The Bihar tableau presented a unique and lively glimpse of marriage ceremony of "Saurath Sabha" which is quite popular in the eastern region.
The Maharashtra tableau presented the lives of Dhangar community from hilly region of Miraj, Kolhapur and Solapur which constitute an important segment of the social fabric of the state.
Kerala presented the colourful annual temple festival of Pooram, which is held after the summer harvest in Trissur and Palakkad districts.
The tableau had 12 ornately decorated dummy elephants accompanied by music called Melam.
Performers wearing traditional attire of soldiers bearing colourful shields and swords danced to the war-like steps in perfect orchestration.
The theme of Madhya Pradesh revolved around Tantya Bhil, who was one of the great revolutionaries who waged an armed struggle against the British rule for 12 years and endeared himself to the masses by virtue of his indomitable courage and passion.
Indian Railways showcased the prestigious Jammu to Baramulla new rail link in its tableau while Ministry of Power will highlight village electrification.
Unlike previous years, there was no elephant ride for the bravery award winning children because of "security reasons".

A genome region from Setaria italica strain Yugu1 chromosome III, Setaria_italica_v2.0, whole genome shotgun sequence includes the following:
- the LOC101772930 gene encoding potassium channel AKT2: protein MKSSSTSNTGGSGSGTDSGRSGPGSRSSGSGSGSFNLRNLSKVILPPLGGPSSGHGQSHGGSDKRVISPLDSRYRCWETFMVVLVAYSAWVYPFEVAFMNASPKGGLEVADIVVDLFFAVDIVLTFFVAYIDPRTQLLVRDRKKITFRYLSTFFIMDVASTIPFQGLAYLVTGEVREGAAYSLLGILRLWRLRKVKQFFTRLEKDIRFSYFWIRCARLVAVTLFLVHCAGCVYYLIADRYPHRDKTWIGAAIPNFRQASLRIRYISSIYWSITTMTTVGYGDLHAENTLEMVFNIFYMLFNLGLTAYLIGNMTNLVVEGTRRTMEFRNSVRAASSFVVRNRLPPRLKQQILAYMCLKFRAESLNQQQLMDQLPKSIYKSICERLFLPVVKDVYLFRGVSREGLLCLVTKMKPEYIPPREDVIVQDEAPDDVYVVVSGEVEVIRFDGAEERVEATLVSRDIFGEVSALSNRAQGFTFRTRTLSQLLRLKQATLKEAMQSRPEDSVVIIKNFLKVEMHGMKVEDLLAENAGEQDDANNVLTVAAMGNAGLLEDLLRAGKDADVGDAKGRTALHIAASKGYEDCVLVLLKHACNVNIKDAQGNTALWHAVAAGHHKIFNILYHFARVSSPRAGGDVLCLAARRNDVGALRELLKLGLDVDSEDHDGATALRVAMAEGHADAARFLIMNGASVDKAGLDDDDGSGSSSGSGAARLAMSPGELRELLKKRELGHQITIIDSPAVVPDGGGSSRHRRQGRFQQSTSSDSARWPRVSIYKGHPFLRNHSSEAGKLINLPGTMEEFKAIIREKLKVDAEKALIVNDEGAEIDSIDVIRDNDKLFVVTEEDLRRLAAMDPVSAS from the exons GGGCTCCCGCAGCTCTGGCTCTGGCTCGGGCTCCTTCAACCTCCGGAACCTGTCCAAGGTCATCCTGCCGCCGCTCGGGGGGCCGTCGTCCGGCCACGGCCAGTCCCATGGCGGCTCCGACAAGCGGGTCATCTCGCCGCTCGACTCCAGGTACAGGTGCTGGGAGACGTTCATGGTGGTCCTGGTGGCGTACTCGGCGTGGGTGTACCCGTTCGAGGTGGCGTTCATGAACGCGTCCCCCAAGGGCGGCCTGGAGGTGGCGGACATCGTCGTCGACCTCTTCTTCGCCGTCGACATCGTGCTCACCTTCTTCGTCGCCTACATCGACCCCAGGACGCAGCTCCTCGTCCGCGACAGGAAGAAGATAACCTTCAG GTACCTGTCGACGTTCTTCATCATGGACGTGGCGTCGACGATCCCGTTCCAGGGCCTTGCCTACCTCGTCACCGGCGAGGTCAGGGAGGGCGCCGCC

A colourful tableau on women's empowerment followed this.
Then came song and dance performances by North East Zone Cultural Centre followed by the dare devil motorcycle team of the Corps of Signals which performed some breathtaking stunts.
As the dare devils left, all eyes were towards the skies as IAF fighter jets roared over their heads.
The stupendous fly past, with precision and high speeds, included the Mi-35 armed choppers, the IL-76 transporters along with An-32s and Dorniers, and the IL-78 air-to-air refueller that can extend the range of fighters midair along with its Su 30 MKI fighter components.
These flying machines apart other fighters to fly over the Delhi skies were deep penetration strike fighters Jaguars and MiG-29s, and Su 30 MKI's performing their signature 'Trishul' formation.
The year's parade went on for a curtailed duration of about one-and-half hours in view of the security situation in the wake of the Mumbai terror attacks. This year, the Defence Ministry allowed only two performances by school children.
Image: Armed forces in battle regalia proudly marching before their supreme commander.
Photograph: B Mathur/Reuters